Direct primary care was designed to help American citizens save money on healthcare costs, and so far it has done just that. A broad definition of direct primary care includes several key attributes, such as doctors seeing fewer patients and patients having direct access to a doctor in person, by phone or email. In order to access these benefits, patients are charged an annual or monthly fee. Proven benefits that patients have reported consist of a better relationship with their doctor, access to more preventative medicine, as well as more and helpful advice on wellness and nutrition. The advantages that doctors have experienced from direct primary care include stability of income, improved hours of work, and an opportunity to simply be a physician.
While the price of entering a direct primary care contract can vary from as little a $1000 per year for each patient under direct primary care, there seems to be no upper end to what a doctor can charge to provide his services to individuals or to families.
In most cases, doctors will complete a process whereby their patient base is asked to join a direct primary care arrangement. In some practices, patients’ options are to either continue on with their current doctor under the new program, which allows them access day and night, or to find a new doctor. Patients may also benefit from getting better access to their doctor, being appointments the same or next day. Longer appointments allowing more advice to be offered in preventative measure supporting well-being, such as a nutritional diet being encouraged. Additionally, your doctor may decide to retain those patients who do not wish to convert to the new format.
Under direct primary care, patients are asked pay a combination of visit fees or fixed monthly fees (or a combination of both), which grant them access to a certain prearranged set of medical services.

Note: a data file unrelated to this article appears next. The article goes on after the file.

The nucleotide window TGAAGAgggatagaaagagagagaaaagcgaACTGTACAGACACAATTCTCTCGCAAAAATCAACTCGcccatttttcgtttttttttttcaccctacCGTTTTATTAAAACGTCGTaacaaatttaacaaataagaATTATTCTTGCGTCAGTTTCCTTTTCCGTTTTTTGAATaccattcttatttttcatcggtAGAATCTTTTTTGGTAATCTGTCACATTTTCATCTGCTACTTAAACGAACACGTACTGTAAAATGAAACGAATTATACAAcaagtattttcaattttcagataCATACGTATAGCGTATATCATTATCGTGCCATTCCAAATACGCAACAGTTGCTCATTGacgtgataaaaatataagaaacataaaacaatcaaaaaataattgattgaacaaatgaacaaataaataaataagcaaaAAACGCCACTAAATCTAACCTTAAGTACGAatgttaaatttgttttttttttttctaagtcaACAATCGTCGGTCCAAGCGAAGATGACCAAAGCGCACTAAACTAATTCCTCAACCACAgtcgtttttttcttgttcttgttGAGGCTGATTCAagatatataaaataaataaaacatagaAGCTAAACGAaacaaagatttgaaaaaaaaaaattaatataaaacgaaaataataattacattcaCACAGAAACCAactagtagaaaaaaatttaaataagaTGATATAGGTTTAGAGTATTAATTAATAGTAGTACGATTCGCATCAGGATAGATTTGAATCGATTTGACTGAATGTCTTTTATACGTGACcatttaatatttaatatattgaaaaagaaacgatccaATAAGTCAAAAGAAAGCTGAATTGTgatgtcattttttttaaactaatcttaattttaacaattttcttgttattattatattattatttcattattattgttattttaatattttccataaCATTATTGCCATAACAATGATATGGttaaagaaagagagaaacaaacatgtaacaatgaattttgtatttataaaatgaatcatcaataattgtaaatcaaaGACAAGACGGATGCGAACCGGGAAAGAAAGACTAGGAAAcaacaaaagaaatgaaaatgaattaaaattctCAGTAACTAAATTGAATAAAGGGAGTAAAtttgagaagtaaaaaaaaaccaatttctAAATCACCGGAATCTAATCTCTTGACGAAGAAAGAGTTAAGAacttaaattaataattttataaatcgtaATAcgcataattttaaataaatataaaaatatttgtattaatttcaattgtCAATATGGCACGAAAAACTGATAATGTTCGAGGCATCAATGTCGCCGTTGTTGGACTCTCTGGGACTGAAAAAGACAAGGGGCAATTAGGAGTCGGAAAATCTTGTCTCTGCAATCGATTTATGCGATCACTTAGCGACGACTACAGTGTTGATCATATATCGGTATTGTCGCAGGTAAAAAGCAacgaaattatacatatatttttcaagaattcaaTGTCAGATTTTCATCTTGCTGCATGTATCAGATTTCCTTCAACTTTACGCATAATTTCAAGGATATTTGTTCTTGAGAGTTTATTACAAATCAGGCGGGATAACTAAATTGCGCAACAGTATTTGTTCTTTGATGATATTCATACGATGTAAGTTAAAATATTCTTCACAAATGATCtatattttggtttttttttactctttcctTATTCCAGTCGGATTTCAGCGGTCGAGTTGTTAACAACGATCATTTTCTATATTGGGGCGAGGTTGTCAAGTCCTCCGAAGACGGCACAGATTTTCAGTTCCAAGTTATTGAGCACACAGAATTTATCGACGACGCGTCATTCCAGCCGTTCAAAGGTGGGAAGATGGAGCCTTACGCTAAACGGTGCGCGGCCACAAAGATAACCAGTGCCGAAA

These services typically include same and next-day appointments; these could be in the form of house calls or office visits. Access to a high deductible health plan (HDHP), a health savings account (HSA), and direct primary care also takes away the normal hassle of dealing with insurance companies, since direct primary care practices do not normally accept insurance payment.
Because physicians under a direct primary care plan are better compensated than they normally would be under an insurance billing scheme, they can afford to spend more time with their patient, which is something that may help to better assess the root problems and thus give better advice than they can under a traditional system.
The moral argument for direct primary care is that all patients are potentially equal and should not be discriminated against based on how much coverage their health insurance. This way, the problem of a doctor being obliged to spend time with one patient who has a non-life threatening problem, than with another who is more seriously ill, is avoided.
One of the main drawbacks of direct primary care is that it only goes so far in the treatment of patients and needs to be backed up and supported by other insurance plans. Additionally, it does not cover the many conditions that are too complex to be treated at the physician’s office.